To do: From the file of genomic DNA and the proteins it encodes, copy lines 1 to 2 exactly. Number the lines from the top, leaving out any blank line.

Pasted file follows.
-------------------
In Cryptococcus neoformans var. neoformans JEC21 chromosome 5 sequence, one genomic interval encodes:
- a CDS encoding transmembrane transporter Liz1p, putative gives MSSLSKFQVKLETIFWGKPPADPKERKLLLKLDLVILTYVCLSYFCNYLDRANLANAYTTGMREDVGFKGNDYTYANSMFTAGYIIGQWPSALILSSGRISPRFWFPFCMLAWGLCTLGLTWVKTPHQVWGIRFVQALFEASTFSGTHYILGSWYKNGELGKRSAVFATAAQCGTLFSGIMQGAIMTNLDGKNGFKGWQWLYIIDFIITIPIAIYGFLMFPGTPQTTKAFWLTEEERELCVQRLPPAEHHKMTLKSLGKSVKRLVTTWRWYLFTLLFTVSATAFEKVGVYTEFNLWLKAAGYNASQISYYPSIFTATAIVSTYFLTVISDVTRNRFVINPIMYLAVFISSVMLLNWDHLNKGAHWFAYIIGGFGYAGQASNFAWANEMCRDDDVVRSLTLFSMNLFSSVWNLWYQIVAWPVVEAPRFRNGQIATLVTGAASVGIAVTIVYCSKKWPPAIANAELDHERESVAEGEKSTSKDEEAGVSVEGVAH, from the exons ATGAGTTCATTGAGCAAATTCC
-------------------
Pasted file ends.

In Cryptococcus neoformans var. neoformans JEC21 chromosome 5 sequence, one genomic interval encodes:
- a CDS encoding transmembrane transporter Liz1p, putative gives MSSLSKFQVKLETIFWGKPPADPKERKLLLKLDLVILTYVCLSYFCNYLDRANLANAYTTGMREDVGFKGNDYTYANSMFTAGYIIGQWPSALILSSGRISPRFWFPFCMLAWGLCTLGLTWVKTPHQVWGIRFVQALFEASTFSGTHYILGSWYKNGELGKRSAVFATAAQCGTLFSGIMQGAIMTNLDGKNGFKGWQWLYIIDFIITIPIAIYGFLMFPGTPQTTKAFWLTEEERELCVQRLPPAEHHKMTLKSLGKSVKRLVTTWRWYLFTLLFTVSATAFEKVGVYTEFNLWLKAAGYNASQISYYPSIFTATAIVSTYFLTVISDVTRNRFVINPIMYLAVFISSVMLLNWDHLNKGAHWFAYIIGGFGYAGQASNFAWANEMCRDDDVVRSLTLFSMNLFSSVWNLWYQIVAWPVVEAPRFRNGQIATLVTGAASVGIAVTIVYCSKKWPPAIANAELDHERESVAEGEKSTSKDEEAGVSVEGVAH, from the exons ATGAGTTCATTGAGCAAATTCC